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La Bête has found a unique way to sidestep the Monday night lull: by taking their show on the road. The same staff cooks in

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Does La Bête Have the Secret to a Perfect Pierogi?

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La Bête has found a unique way to sidestep the Monday night lull: by taking their show on the road. The same staff cooks in the same kitchen of the same restaurant, even including pieces of the same menu (their famous pork rinds and pickled shallots make an appearance), but diners go on a whirlwind culinary tour. Perhaps not something to call a pop-up restaurant, but a pop-out. The kitchen goes out of their normal menu, out of their comfort zone, into a new part of the food world.

Diners raved about their recent Indian menu, but now La Bête has moved on to Eastern Europe. Nestled in amongst the heaps of meat, a whole fish and an array of other options are the pierogi. Potato-based and often potato-stuffed, pierogi are no culinary innovation. There are good piergoi and bad pierogi, meat pierogi and cheese pierogi, but rarely truly innovative pierogi. They're what grandmothers make, not what restaurants serve. Except at La Bête, where pierogi are a plate to be proud of.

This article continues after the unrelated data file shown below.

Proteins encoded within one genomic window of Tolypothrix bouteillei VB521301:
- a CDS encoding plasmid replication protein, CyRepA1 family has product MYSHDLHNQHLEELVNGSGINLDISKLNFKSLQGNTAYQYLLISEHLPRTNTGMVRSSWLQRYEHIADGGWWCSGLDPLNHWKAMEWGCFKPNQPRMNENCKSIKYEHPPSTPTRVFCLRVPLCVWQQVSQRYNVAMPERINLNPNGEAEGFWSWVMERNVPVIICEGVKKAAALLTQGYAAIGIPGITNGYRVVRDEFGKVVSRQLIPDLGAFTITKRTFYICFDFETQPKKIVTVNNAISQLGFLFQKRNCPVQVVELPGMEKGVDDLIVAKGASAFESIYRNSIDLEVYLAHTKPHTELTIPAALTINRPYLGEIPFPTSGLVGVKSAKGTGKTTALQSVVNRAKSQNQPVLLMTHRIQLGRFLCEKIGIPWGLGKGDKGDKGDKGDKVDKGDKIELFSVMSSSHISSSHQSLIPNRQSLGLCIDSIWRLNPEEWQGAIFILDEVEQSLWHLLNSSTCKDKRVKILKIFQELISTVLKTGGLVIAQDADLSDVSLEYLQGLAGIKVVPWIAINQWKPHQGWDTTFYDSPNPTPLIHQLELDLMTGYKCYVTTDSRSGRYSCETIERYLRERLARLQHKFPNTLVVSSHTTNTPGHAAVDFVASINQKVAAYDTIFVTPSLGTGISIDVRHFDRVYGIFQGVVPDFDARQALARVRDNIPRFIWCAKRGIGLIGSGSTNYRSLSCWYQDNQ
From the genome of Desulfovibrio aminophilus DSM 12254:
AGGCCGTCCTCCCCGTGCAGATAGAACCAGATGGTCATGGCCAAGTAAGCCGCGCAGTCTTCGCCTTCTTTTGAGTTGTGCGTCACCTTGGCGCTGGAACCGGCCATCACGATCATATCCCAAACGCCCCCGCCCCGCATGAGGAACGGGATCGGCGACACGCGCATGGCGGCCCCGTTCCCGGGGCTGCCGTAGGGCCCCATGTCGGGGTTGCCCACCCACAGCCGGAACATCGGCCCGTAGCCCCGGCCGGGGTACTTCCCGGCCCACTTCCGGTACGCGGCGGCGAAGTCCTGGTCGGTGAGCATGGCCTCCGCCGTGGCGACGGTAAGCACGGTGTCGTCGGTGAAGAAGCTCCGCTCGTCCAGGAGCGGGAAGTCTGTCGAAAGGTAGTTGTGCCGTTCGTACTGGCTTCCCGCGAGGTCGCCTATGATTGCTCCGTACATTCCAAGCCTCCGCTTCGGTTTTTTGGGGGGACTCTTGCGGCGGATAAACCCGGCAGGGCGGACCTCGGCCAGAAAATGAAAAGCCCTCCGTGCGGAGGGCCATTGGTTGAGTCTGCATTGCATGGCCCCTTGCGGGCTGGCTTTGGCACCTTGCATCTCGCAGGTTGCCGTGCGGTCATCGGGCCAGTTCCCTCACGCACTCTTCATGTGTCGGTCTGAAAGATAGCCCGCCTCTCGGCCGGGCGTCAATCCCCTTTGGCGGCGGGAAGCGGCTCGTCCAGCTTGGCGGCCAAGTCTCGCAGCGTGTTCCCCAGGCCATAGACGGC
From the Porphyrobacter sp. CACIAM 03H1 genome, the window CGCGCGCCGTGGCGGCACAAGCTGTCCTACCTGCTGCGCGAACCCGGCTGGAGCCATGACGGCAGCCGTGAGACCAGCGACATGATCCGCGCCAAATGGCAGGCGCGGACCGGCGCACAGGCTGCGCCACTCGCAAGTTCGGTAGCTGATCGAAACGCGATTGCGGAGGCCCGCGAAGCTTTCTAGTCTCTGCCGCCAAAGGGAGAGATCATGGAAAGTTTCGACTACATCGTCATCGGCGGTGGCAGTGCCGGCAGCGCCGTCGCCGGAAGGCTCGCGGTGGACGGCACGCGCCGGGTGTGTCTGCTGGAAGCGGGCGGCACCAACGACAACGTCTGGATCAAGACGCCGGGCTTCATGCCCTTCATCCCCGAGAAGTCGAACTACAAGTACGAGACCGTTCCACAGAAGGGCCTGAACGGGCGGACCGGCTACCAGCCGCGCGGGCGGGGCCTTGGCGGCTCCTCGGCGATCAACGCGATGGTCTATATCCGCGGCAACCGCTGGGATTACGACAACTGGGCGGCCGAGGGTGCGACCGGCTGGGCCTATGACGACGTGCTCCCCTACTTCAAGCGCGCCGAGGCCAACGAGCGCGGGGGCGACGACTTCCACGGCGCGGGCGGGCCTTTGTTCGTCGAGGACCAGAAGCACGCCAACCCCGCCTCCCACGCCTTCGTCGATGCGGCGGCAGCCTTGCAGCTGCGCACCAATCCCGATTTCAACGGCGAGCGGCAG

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Plumply perched across the plate from the pierogi are fastidiously precise circles of rabbit wrapped in bacon, tiny coins of multi-animal meaty marriage. The dumplings themselves are well-balanced half-moons of greens, meat, and dough. Pierogi dough can often be gluey or tough, owing to its potato base. Not here, where the crunch of the crisped breadcrumbs sprinkled on top for textural contrast gives way to forgiving, comforting dough. The whole dish, meat and dumpling, is brought together with a rich broth. Only a tiny shred of dignity will prevent diners from slurping it straight out of the bowl.

Meals aren't always the smoothest, but the earnest service and adventurous kitchen make up for extra salt in the cabbage roll (which otherwise brought forth pleasant memories of family feasts and grandmotherly kitchens) and other small mistakes. None of which could over shadow the achievement of truly innovating and improving upon a classic dish without corrupting its roots: truly the grandest achievement for a dish.

Want to learn more about pierogi? Aside from getting yourself to La Bête on Monday night, check out Pierogi Fest, hosted by the Polish Home on May 5th.

Follow Voracious on Facebook & Twitter. Find more from Naomi Bishop on her blog, The GastroGnome, or on Twitter.

 
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